Suspect in German synagogue shooting confesses, says he was motivated by anti-Semitic, right-wing views

A man has reportedly confessed to killing two people near a synagogue in Halle, Germany, this week and expressed anti-Semitic and extreme right-wing views. 

The man, identified as Stephan B., appeared before a judge in Karlsruhe, Germany's, Federal Court of Justice, CNN reported Friday.


Markus Schmitt, press officer of the prosecutor at the court, was quoted as saying "Stephan B. has admitted to the accusations and specifically to his anti-Semitic as well as right-wing extremist motives," by the news network.

Two people were killed in a shooting near the synagogue on Wednesday, which was Yom Kippur, the holiest day of the year in Judaism. One person was killed right outside the synagogue and another was killed at a kebab shop close by.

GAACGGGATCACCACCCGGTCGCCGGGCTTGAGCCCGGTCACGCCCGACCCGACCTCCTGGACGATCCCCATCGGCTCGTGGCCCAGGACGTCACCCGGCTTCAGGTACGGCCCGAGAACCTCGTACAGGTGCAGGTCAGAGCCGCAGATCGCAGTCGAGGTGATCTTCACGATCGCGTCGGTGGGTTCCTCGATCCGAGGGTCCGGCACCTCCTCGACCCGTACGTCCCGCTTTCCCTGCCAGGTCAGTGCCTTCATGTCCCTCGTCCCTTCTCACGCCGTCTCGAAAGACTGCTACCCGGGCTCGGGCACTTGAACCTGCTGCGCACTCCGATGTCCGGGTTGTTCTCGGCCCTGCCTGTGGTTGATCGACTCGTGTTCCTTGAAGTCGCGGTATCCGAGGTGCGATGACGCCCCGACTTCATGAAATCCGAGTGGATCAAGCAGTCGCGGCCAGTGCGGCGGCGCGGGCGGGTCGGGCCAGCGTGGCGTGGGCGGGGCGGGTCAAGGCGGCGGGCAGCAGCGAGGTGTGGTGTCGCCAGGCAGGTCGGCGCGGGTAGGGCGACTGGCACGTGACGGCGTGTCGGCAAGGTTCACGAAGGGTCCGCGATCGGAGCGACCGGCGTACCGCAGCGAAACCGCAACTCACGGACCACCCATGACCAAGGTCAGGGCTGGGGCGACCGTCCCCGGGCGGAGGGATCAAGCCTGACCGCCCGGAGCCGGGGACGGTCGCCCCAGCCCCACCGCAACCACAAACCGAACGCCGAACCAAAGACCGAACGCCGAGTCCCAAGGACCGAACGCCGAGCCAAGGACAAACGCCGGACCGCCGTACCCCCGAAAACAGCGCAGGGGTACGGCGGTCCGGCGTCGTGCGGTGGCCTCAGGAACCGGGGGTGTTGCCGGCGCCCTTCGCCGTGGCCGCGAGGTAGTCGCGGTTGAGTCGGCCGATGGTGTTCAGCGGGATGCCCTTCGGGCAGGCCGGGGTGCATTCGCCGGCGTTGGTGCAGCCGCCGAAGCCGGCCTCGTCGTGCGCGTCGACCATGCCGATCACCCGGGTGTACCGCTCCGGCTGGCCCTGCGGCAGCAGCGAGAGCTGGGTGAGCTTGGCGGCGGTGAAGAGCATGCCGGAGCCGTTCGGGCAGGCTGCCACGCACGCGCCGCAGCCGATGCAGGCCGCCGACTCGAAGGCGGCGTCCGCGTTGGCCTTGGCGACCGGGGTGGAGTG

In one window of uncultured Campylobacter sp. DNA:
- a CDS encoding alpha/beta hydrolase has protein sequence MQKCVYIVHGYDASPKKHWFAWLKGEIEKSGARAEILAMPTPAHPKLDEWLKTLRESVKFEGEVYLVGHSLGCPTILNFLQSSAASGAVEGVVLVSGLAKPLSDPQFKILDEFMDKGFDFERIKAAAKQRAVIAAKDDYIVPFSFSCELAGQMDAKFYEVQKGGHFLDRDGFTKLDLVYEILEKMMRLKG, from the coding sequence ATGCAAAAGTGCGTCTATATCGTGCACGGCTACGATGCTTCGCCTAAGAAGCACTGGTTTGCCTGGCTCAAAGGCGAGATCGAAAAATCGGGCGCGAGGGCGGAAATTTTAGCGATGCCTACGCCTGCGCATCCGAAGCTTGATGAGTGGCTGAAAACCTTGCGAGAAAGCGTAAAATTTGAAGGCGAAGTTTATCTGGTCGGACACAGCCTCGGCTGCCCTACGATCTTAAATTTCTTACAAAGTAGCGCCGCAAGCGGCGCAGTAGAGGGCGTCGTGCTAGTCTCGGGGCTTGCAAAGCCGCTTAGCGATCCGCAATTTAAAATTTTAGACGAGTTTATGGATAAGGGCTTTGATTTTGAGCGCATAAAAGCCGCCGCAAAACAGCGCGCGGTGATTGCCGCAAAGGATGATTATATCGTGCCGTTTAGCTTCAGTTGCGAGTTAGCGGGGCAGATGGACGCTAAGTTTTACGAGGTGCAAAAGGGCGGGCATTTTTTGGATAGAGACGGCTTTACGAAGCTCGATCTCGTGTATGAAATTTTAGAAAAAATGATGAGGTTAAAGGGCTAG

The shooter live-streamed the incident on the streaming website Twitch. CNN reported that the person fired several shots at a lock on the synagogue door but could not enter.

There has been a nearly 20 percent rise in anti-Semitic hate crimes in Germany from 2017 to 2018, and physical attacks on Jewish people rose from 37 to 69, the news network reported.

The U.S. has also faced recent synagogue shootings, as one person was killed in an incident in Poway, Calif., earlier this year and 11 were killed in Pittsburgh last year.